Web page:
You Don't Have To Be Mad To Work Here...
If I wrote the rest of my piece in the same vein, I would be inundated with attacks — how could I be so unfair and harsh about people who’ve been unlucky to fall ill? I would be punished and asked to apologise, and rightly so.
So why is it OK for people to have these beliefs about mental illness? The usual description of someone sectioned under the Mental Health Act is that the person is violent, dangerous and prone to cruelty.
Like every other stereotype, it is damaging to the subject and the people around them, in this case, subjects of the stereotype may be unwilling to seek help from their friends, family and even their own GP because they are afraid of being stigmatised and/or ridiculed.
Even strangers will judge and ridicule a sectioned member of society. I am currently employed as a support worker in a low secure psychiatric hospital, and one of my duties is to take people into the community (known as section 17 leave). Whilst taking our clients out on leave, my colleagues and I make ourselves look as unlike ‘staff’ as possible to spare the client the embarrassment that comes with being identified as a ‘nutter’ by strangers.
One incident that angered me was while out on a section 17 leave to a local supermarket. The client I was with had numerous scars on both her arms from episodes of self harm. Admittedly, there are a lot of scars and they aren’t small, but this does not excuse the behaviour of a lady who, upon sighting the scars, gave our client a look of deep disgust and loathing, and promptly moved her young daughter away from us as quickly as was possible.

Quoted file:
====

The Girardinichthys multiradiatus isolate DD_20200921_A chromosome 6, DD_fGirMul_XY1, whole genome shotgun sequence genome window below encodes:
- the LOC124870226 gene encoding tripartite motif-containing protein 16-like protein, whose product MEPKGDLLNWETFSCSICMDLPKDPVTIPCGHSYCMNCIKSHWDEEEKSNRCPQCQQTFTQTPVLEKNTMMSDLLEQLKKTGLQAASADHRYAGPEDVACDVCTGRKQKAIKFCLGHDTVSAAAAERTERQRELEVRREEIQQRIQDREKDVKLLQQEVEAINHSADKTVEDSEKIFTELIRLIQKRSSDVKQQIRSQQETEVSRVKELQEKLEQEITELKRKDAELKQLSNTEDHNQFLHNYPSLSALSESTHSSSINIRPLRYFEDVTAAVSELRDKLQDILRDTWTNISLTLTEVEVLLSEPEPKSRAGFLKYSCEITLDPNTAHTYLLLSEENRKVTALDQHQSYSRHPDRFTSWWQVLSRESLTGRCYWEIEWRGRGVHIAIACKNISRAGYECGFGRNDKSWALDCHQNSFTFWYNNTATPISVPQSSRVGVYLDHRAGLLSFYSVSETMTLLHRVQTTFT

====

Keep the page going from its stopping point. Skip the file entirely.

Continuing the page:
The client I was escorting was very upset at this reaction and asked if we could return to the unit. If I told this incident with a cancer sufferer with no hair due to chemotherapy instead of a psychiatric patient with self harm scars more people would be outraged. This is not fair.
The point of this rant is that I’m amazed at the reactions of some of the people who I know who are horrified at the idea of me working in a secure setting. When I told my parents about my job when I first started, their reaction was that I would constantly be under attack from clients — because of course all psychiatric patients are violent, didn’t you know?
Yes I have been assaulted, but I’d like to see the people who victimise the mentally ill cope with the frustration of being locked up, away from your family because you fell ill, or to fight the constant and terrible voices that some patients experience, demanding that they hurt themselves and others. I have one client that said she harms herself because she doesn’t want to hurt the staff. How awful is it that that is in her life?
We don’t hold harmful prejudices about asthmatics or diabetics when they become ill, but we think that those with borderline personality disorder are violent. We don’t move away from the cancer patient on the bus, but we would if the schizophrenic who lived down your street sat down.
All of the clients that I have met and worked with are just like you and me. Yes some of them have characteristics that aren’t favourable, but that is true of the whole population. Next time you hear someone abusing those who are mentally ill, imagine how you’d react if they were abusing someone who was physically ill, and if your reaction would differ and why.